Music Review: Elvis Presley – Elvis As Recorded At Madison Square Garden
by David Bowling
Elvis As Recorded At Madison Square Garden was issued in June of 1972. While this album only reached Number 11 on the Billboard charts, it would go on to sell more than 3 million copies. This album was also a recording of a complete concert rather than a pieced together affair. That fact gives the listener an accurate feel of an actual 1970’s Elvis concert.
When “Also Sprach Zarathustra (Theme From 2001: A Space Odyssey)” blasts from the speakers you know that Elvis Presley is about to perform. “That’s All Right” and “Proud Mary” immediately engage the audience as Elvis roars through both of this tunes. Elvis shows that he can still rock when he puts his mind to it.
Elvis slows the pace down with a superb version of Three Dog Night hit, “Never Been To Spain.” Elvis places the right vocal emphasis on each stanza as the song builds to its conclusion. His hit, “You Don’t Have To Say You Love Me,” is another ballad that builds and is a good vehicle for Elvis to show off his vocal range. “You’ve Lost That Lovin’ Feeling” finishes off this trilogy of slow songs.
“Polk Salad Annie” is always a highlight of any Elvis performance. Elvis would always seem invested when performing this song. His deep vocal interpretation would enable him to appear sincere when singing this song of his southern roots.
The middle part of the concert was given over to a number of his early hits. There is both good and bad here as by this time Elvis would be more alive and energetic when performing newer songs. These were the songs that were important to the fans and as such Elvis would always include them. “Love Me,” “Heartbreak Hotel” and a medley of “Teddy Bear/Don’t Be Cruel” are performed merely to satisfy the audience.
“Love Me Tender” is a little better but he really uses this song to set up an impressive version of “The Impossible Dream.” His vocals key off a subtle piano in the background to create an intimate effect. “Hound Dog” is given an interesting treatment as it is slowed down from the norm. I’m not sure if I really like this interpretation but at least it was creative. His big hit, “Suspicious Minds,” brings back Elvis’ energy level and sets up the last third of the show.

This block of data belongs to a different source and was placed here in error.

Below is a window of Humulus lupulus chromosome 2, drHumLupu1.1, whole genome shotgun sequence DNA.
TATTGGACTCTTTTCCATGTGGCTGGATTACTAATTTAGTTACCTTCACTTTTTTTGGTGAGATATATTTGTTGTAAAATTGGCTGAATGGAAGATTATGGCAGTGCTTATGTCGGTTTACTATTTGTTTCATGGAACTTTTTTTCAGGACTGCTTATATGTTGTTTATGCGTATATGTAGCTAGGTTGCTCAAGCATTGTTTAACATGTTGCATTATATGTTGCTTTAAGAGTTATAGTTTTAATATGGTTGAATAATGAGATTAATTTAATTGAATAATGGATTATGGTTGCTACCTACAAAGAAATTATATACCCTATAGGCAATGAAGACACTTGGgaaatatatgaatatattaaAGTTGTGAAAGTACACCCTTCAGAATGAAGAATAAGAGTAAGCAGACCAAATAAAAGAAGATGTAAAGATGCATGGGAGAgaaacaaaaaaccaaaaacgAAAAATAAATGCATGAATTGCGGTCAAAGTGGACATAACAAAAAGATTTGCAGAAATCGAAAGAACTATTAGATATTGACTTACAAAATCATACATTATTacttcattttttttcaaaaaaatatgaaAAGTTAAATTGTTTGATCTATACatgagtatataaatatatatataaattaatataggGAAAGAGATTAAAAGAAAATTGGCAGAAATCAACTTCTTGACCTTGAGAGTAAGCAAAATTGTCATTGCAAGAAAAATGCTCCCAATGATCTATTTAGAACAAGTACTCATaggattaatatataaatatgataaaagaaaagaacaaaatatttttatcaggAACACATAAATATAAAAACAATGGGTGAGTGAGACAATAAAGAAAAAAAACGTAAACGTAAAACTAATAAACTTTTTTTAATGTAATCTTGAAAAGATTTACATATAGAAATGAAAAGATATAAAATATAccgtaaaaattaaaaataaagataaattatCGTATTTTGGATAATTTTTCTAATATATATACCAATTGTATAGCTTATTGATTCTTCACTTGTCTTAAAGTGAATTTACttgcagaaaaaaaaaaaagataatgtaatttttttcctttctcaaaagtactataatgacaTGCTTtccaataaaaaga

Elvis goes country for the Ray Price hit, “For The Good Times.” Another nice deep vocal brings this ballad to life. Elvis would most always include “American Trilogy” in his '70’s shows. It was a patriotic medley which was originally a hit for Mickey Newbury. Elvis would literally adopt the song and make it his own. He gives it a gospel feel which is always a good thing for Elvis. “Funny How Time Slips Away” is a light pop presentation that is poignant today given Elvis’ subsequent history. A fine “I Can’t Stop Loving You” leads to the normal concert closer “Can’t Help Falling In Love.”
The band, led by guitarist James Burton, is at the top of its game. Oddly I find the production and mix of the original vinyl LP superior to that of later CD re-issues. All in all, Elvis As Recorded At Madison Square Garden, finds a healthy and vocally strong Elvis giving a very representative 1970’s performance. It is still an enjoyable listen.